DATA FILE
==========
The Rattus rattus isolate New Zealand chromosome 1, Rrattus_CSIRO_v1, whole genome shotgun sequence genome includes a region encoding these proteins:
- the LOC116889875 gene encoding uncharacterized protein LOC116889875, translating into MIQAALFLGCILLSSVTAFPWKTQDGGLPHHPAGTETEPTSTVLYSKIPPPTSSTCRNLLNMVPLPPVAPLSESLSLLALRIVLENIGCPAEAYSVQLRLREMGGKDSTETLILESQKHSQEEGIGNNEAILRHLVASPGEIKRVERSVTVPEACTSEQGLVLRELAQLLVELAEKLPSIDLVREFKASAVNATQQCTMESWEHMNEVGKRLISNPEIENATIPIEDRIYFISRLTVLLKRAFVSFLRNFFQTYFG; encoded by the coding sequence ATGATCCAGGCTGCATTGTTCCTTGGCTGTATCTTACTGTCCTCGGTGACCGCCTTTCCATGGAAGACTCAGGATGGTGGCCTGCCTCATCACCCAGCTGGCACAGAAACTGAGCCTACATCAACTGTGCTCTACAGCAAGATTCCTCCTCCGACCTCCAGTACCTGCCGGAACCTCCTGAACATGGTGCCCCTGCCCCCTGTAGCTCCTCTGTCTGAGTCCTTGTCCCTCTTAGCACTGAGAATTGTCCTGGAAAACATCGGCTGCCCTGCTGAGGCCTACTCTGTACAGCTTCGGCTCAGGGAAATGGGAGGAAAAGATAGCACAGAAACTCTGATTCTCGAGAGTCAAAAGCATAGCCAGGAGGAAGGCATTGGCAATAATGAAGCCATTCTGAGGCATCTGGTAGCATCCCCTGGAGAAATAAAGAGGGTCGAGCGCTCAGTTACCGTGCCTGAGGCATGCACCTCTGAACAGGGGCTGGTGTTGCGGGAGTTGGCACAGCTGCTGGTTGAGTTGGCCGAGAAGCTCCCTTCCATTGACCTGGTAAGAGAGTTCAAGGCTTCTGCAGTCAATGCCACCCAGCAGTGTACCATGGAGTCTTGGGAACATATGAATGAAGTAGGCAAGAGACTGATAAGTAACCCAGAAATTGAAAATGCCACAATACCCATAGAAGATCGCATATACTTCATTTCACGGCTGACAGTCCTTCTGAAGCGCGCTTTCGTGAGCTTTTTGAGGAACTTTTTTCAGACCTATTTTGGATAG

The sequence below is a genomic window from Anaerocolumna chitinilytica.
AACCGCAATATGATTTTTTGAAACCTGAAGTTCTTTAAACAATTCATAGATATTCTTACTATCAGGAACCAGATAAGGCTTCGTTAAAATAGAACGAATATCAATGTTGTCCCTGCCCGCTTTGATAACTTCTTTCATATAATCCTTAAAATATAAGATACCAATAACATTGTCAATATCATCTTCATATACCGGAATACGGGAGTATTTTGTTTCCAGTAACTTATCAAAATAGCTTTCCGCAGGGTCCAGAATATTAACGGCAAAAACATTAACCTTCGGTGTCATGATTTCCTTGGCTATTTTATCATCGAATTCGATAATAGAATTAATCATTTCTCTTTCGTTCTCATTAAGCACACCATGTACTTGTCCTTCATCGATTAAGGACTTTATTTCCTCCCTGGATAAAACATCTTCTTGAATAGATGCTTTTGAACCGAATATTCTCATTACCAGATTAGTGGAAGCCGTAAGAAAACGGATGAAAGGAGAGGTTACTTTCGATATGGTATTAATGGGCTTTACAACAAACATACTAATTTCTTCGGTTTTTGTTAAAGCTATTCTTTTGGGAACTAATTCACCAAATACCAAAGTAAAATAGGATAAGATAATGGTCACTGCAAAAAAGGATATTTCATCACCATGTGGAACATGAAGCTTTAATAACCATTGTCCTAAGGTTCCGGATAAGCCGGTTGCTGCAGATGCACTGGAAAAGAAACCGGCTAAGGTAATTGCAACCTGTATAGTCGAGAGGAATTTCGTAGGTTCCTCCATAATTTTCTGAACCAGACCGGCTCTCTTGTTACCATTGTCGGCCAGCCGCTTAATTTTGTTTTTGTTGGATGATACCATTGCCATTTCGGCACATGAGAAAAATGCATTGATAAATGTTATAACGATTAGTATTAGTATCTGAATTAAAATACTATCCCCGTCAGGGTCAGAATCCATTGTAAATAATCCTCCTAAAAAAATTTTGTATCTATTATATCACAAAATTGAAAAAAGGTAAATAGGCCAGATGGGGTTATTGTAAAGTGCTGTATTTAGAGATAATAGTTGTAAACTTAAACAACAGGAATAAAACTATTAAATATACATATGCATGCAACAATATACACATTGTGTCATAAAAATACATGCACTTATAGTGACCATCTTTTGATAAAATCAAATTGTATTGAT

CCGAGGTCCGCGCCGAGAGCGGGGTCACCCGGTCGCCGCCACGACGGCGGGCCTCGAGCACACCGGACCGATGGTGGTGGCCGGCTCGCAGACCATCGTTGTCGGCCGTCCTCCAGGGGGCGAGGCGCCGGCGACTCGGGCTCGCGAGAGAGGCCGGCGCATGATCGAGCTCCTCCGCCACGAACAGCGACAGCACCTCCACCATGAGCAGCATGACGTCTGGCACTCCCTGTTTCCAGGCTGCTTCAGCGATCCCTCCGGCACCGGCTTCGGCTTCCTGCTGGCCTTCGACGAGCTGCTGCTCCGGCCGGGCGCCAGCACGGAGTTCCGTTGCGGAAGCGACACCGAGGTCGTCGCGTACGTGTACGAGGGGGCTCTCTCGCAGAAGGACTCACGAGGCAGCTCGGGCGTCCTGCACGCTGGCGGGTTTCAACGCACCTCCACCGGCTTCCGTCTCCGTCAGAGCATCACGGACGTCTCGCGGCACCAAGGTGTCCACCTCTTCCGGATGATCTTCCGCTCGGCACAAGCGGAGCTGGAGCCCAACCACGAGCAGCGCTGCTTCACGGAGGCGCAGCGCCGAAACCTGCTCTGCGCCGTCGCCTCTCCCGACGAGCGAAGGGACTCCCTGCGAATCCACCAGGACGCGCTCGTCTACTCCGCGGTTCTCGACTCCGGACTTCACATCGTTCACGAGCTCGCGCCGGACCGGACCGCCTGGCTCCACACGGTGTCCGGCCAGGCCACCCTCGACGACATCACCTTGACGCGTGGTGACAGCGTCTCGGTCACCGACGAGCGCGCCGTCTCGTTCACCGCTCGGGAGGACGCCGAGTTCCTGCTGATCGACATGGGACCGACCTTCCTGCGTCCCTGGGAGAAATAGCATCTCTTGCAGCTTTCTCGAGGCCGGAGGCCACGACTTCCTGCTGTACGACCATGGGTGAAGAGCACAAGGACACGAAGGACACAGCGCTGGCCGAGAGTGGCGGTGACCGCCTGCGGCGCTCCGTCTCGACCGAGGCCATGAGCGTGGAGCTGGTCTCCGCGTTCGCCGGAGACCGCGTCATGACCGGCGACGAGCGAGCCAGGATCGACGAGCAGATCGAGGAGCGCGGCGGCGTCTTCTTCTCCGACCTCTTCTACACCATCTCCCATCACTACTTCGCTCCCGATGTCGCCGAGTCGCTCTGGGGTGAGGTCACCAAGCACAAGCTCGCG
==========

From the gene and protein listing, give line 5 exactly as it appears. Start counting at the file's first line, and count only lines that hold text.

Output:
CCGAGGTCCGCGCCGAGAGCGGGGTCACCCGGTCGCCGCCACGACGGCGGGCCTCGAGCACACCGGACCGATGGTGGTGGCCGGCTCGCAGACCATCGTTGTCGGCCGTCCTCCAGGGGGCGAGGCGCCGGCGACTCGGGCTCGCGAGAGAGGCCGGCGCATGATCGAGCTCCTCCGCCACGAACAGCGACAGCACCTCCACCATGAGCAGCATGACGTCTGGCACTCCCTGTTTCCAGGCTGCTTCAGCGATCCCTCCGGCACCGGCTTCGGCTTCCTGCTGGCCTTCGACGAGCTGCTGCTCCGGCCGGGCGCCAGCACGGAGTTCCGTTGCGGAAGCGACACCGAGGTCGTCGCGTACGTGTACGAGGGGGCTCTCTCGCAGAAGGACTCACGAGGCAGCTCGGGCGTCCTGCACGCTGGCGGGTTTCAACGCACCTCCACCGGCTTCCGTCTCCGTCAGAGCATCACGGACGTCTCGCGGCACCAAGGTGTCCACCTCTTCCGGATGATCTTCCGCTCGGCACAAGCGGAGCTGGAGCCCAACCACGAGCAGCGCTGCTTCACGGAGGCGCAGCGCCGAAACCTGCTCTGCGCCGTCGCCTCTCCCGACGAGCGAAGGGACTCCCTGCGAATCCACCAGGACGCGCTCGTCTACTCCGCGGTTCTCGACTCCGGACTTCACATCGTTCACGAGCTCGCGCCGGACCGGACCGCCTGGCTCCACACGGTGTCCGGCCAGGCCACCCTCGACGACATCACCTTGACGCGTGGTGACAGCGTCTCGGTCACCGACGAGCGCGCCGTCTCGTTCACCGCTCGGGAGGACGCCGAGTTCCTGCTGATCGACATGGGACCGACCTTCCTGCGTCCCTGGGAGAAATAGCATCTCTTGCAGCTTTCTCGAGGCCGGAGGCCACGACTTCCTGCTGTACGACCATGGGTGAAGAGCACAAGGACACGAAGGACACAGCGCTGGCCGAGAGTGGCGGTGACCGCCTGCGGCGCTCCGTCTCGACCGAGGCCATGAGCGTGGAGCTGGTCTCCGCGTTCGCCGGAGACCGCGTCATGACCGGCGACGAGCGAGCCAGGATCGACGAGCAGATCGAGGAGCGCGGCGGCGTCTTCTTCTCCGACCTCTTCTACACCATCTCCCATCACTACTTCGCTCCCGATGTCGCCGAGTCGCTCTGGGGTGAGGTCACCAAGCACAAGCTCGCG